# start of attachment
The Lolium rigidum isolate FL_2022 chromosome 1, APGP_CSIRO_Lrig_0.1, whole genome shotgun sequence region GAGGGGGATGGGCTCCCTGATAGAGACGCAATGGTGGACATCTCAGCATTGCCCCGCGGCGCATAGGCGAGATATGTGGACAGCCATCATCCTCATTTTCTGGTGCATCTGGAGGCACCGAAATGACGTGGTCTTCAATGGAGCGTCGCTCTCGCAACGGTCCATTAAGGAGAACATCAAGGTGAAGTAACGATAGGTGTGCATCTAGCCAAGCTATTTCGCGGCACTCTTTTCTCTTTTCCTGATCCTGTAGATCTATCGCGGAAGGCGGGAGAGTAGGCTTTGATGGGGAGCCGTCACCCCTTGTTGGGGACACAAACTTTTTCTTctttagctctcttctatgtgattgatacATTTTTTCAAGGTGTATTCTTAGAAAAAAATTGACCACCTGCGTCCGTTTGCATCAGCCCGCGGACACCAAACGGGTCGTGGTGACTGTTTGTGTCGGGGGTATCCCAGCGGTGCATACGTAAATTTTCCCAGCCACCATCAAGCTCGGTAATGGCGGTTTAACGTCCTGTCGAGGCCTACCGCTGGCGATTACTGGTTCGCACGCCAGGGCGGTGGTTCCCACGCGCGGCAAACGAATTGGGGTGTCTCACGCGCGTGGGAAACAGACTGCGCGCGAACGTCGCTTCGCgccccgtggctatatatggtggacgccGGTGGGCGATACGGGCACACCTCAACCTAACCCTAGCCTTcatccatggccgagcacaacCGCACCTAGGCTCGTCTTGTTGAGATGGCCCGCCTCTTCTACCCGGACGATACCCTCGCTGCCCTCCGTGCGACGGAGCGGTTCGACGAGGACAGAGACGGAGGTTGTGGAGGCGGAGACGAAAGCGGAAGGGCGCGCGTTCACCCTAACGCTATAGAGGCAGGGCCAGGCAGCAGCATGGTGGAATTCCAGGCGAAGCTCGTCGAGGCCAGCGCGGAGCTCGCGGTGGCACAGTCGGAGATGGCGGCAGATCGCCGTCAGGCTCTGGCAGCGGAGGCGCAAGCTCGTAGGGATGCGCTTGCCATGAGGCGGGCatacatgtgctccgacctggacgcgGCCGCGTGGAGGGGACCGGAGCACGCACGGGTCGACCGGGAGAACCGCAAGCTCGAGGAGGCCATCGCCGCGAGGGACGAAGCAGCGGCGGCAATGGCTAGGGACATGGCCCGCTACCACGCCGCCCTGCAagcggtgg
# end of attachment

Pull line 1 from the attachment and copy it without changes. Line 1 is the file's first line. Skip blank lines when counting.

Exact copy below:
The Lolium rigidum isolate FL_2022 chromosome 1, APGP_CSIRO_Lrig_0.1, whole genome shotgun sequence region GAGGGGGATGGGCTCCCTGATAGAGACGCAATGGTGGACATCTCAGCATTGCCCCGCGGCGCATAGGCGAGATATGTGGACAGCCATCATCCTCATTTTCTGGTGCATCTGGAGGCACCGAAATGACGTGGTCTTCAATGGAGCGTCGCTCTCGCAACGGTCCATTAAGGAGAACATCAAGGTGAAGTAACGATAGGTGTGCATCTAGCCAAGCTATTTCGCGGCACTCTTTTCTCTTTTCCTGATCCTGTAGATCTATCGCGGAAGGCGGGAGAGTAGGCTTTGATGGGGAGCCGTCACCCCTTGTTGGGGACACAAACTTTTTCTTctttagctctcttctatgtgattgatacATTTTTTCAAGGTGTATTCTTAGAAAAAAATTGACCACCTGCGTCCGTTTGCATCAGCCCGCGGACACCAAACGGGTCGTGGTGACTGTTTGTGTCGGGGGTATCCCAGCGGTGCATACGTAAATTTTCCCAGCCACCATCAAGCTCGGTAATGGCGGTTTAACGTCCTGTCGAGGCCTACCGCTGGCGATTACTGGTTCGCACGCCAGGGCGGTGGTTCCCACGCGCGGCAAACGAATTGGGGTGTCTCACGCGCGTGGGAAACAGACTGCGCGCGAACGTCGCTTCGCgccccgtggctatatatggtggacgccGGTGGGCGATACGGGCACACCTCAACCTAACCCTAGCCTTcatccatggccgagcacaacCGCACCTAGGCTCGTCTTGTTGAGATGGCCCGCCTCTTCTACCCGGACGATACCCTCGCTGCCCTCCGTGCGACGGAGCGGTTCGACGAGGACAGAGACGGAGGTTGTGGAGGCGGAGACGAAAGCGGAAGGGCGCGCGTTCACCCTAACGCTATAGAGGCAGGGCCAGGCAGCAGCATGGTGGAATTCCAGGCGAAGCTCGTCGAGGCCAGCGCGGAGCTCGCGGTGGCACAGTCGGAGATGGCGGCAGATCGCCGTCAGGCTCTGGCAGCGGAGGCGCAAGCTCGTAGGGATGCGCTTGCCATGAGGCGGGCatacatgtgctccgacctggacgcgGCCGCGTGGAGGGGACCGGAGCACGCACGGGTCGACCGGGAGAACCGCAAGCTCGAGGAGGCCATCGCCGCGAGGGACGAAGCAGCGGCGGCAATGGCTAGGGACATGGCCCGCTACCACGCCGCCCTGCAagcggtgg